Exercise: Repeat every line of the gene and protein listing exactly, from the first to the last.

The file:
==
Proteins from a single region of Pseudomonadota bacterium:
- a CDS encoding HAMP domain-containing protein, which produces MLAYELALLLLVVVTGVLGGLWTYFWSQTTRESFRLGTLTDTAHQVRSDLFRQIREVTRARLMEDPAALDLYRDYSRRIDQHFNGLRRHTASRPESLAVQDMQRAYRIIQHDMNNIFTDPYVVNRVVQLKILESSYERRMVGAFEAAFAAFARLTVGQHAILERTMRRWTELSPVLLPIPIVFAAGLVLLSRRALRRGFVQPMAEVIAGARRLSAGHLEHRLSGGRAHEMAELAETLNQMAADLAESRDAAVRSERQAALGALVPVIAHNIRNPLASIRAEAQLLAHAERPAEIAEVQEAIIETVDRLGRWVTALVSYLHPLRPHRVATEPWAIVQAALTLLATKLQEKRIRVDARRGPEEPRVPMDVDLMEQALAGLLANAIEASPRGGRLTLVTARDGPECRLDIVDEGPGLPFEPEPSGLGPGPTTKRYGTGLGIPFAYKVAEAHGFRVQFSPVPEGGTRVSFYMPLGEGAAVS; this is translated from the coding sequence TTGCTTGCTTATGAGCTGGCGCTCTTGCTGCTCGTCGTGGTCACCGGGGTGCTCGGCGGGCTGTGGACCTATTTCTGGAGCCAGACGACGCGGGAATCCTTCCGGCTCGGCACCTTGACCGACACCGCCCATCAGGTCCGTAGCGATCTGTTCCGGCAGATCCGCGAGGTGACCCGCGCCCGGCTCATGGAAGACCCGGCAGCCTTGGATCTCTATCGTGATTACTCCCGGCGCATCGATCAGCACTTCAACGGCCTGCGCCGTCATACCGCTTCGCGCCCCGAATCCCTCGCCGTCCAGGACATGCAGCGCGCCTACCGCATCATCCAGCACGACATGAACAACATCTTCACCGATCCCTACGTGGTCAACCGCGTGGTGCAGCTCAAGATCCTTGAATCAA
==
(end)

Proteins from a single region of Pseudomonadota bacterium:
- a CDS encoding HAMP domain-containing protein, which produces MLAYELALLLLVVVTGVLGGLWTYFWSQTTRESFRLGTLTDTAHQVRSDLFRQIREVTRARLMEDPAALDLYRDYSRRIDQHFNGLRRHTASRPESLAVQDMQRAYRIIQHDMNNIFTDPYVVNRVVQLKILESSYERRMVGAFEAAFAAFARLTVGQHAILERTMRRWTELSPVLLPIPIVFAAGLVLLSRRALRRGFVQPMAEVIAGARRLSAGHLEHRLSGGRAHEMAELAETLNQMAADLAESRDAAVRSERQAALGALVPVIAHNIRNPLASIRAEAQLLAHAERPAEIAEVQEAIIETVDRLGRWVTALVSYLHPLRPHRVATEPWAIVQAALTLLATKLQEKRIRVDARRGPEEPRVPMDVDLMEQALAGLLANAIEASPRGGRLTLVTARDGPECRLDIVDEGPGLPFEPEPSGLGPGPTTKRYGTGLGIPFAYKVAEAHGFRVQFSPVPEGGTRVSFYMPLGEGAAVS; this is translated from the coding sequence TTGCTTGCTTATGAGCTGGCGCTCTTGCTGCTCGTCGTGGTCACCGGGGTGCTCGGCGGGCTGTGGACCTATTTCTGGAGCCAGACGACGCGGGAATCCTTCCGGCTCGGCACCTTGACCGACACCGCCCATCAGGTCCGTAGCGATCTGTTCCGGCAGATCCGCGAGGTGACCCGCGCCCGGCTCATGGAAGACCCGGCAGCCTTGGATCTCTATCGTGATTACTCCCGGCGCATCGATCAGCACTTCAACGGCCTGCGCCGTCATACCGCTTCGCGCCCCGAATCCCTCGCCGTCCAGGACATGCAGCGCGCCTACCGCATCATCCAGCACGACATGAACAACATCTTCACCGATCCCTACGTGGTCAACCGCGTGGTGCAGCTCAAGATCCTTGAATCAA